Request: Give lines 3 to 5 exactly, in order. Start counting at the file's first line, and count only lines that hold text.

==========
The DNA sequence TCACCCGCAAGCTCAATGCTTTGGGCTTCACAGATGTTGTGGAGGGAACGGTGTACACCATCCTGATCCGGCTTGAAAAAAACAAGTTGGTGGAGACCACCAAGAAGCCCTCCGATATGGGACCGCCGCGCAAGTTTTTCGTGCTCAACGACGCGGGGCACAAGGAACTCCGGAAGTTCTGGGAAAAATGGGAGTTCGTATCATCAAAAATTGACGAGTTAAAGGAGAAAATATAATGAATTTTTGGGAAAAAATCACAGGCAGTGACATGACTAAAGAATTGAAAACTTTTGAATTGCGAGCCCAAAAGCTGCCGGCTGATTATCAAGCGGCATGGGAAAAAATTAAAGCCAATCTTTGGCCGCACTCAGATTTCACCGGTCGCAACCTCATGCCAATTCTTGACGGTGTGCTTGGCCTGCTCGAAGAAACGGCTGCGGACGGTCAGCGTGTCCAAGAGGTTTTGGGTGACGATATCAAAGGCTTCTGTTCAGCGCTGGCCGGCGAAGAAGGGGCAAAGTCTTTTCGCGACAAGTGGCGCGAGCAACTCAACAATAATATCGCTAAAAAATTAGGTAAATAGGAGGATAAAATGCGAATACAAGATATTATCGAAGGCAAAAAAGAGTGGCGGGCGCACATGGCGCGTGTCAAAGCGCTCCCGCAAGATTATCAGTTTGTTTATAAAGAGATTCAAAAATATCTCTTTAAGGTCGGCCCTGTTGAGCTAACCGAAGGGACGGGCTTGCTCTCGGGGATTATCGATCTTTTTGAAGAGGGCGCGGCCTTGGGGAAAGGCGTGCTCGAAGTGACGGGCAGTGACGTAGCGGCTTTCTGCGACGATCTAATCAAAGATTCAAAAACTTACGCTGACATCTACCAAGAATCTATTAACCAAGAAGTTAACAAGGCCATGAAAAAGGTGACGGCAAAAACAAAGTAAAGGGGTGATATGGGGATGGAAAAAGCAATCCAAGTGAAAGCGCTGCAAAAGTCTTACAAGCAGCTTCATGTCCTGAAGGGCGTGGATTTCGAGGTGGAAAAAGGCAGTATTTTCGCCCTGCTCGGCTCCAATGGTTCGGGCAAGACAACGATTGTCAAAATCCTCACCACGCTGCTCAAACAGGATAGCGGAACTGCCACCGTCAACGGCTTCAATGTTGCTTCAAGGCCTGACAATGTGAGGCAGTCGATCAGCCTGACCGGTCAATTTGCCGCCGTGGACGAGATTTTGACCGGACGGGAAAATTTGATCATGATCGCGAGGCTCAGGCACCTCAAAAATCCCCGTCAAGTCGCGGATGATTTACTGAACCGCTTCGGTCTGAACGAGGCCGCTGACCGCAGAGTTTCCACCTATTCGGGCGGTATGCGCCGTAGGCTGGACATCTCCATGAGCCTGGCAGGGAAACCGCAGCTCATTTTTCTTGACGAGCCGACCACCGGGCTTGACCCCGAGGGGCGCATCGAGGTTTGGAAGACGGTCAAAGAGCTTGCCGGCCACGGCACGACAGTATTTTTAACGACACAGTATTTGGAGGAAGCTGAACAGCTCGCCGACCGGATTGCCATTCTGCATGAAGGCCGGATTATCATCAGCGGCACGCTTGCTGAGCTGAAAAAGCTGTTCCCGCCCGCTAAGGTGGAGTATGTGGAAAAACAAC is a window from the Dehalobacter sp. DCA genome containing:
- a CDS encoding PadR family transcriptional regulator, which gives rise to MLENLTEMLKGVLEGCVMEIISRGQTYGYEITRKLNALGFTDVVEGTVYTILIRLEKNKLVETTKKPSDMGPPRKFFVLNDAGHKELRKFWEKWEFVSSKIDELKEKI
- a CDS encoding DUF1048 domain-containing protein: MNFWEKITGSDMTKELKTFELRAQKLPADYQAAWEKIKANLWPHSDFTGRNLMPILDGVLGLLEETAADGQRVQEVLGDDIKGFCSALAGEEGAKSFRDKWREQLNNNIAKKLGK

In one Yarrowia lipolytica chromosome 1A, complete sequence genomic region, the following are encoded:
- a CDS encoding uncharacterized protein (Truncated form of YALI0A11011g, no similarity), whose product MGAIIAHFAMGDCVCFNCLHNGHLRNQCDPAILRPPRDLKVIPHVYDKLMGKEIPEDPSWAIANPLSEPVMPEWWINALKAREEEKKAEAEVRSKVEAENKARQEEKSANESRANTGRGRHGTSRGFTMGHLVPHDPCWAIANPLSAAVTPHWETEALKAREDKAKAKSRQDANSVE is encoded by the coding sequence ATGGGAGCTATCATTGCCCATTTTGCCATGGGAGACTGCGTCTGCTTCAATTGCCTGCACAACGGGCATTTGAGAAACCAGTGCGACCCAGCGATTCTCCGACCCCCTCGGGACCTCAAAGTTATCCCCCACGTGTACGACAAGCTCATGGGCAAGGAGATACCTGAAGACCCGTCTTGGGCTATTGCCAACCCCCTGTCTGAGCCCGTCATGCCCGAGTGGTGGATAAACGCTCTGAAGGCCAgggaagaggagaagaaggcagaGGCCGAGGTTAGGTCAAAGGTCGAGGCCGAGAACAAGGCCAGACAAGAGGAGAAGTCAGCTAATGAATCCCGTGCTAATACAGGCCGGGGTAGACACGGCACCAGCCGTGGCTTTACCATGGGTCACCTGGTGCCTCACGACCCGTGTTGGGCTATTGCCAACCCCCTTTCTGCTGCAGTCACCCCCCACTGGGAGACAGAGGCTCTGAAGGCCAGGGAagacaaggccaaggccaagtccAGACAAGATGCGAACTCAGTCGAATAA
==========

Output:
- a CDS encoding DUF1048 domain-containing protein: MNFWEKITGSDMTKELKTFELRAQKLPADYQAAWEKIKANLWPHSDFTGRNLMPILDGVLGLLEETAADGQRVQEVLGDDIKGFCSALAGEEGAKSFRDKWREQLNNNIAKKLGK

In one Yarrowia lipolytica chromosome 1A, complete sequence genomic region, the following are encoded:
- a CDS encoding uncharacterized protein (Truncated form of YALI0A11011g, no similarity), whose product MGAIIAHFAMGDCVCFNCLHNGHLRNQCDPAILRPPRDLKVIPHVYDKLMGKEIPEDPSWAIANPLSEPVMPEWWINALKAREEEKKAEAEVRSKVEAENKARQEEKSANESRANTGRGRHGTSRGFTMGHLVPHDPCWAIANPLSAAVTPHWETEALKAREDKAKAKSRQDANSVE is encoded by the coding sequence ATGGGAGCTATCATTGCCCATTTTGCCATGGGAGACTGCGTCTGCTTCAATTGCCTGCACAACGGGCATTTGAGAAACCAGTGCGACCCAGCGATTCTCCGACCCCCTCGGGACCTCAAAGTTATCCCCCACGTGTACGACAAGCTCATGGGCAAGGAGATACCTGAAGACCCGTCTTGGGCTATTGCCAACCCCCTGTCTGAGCCCGTCATGCCCGAGTGGTGGATAAACGCTCTGAAGGCCAgggaagaggagaagaaggcagaGGCCGAGGTTAGGTCAAAGGTCGAGGCCGAGAACAAGGCCAGACAAGAGGAGAAGTCAGCTAATGAATCCCGTGCTAATACAGGCCGGGGTAGACACGGCACCAGCCGTGGCTTTACCATGGGTCACCTGGTGCCTCACGACCCGTGTTGGGCTATTGCCAACCCCCTTTCTGCTGCAGTCACCCCCCACTGGGAGACAGAGGCTCTGAAGGCCAGGGAagacaaggccaaggccaagtccAGACAAGATGCGAACTCAGTCGAATAA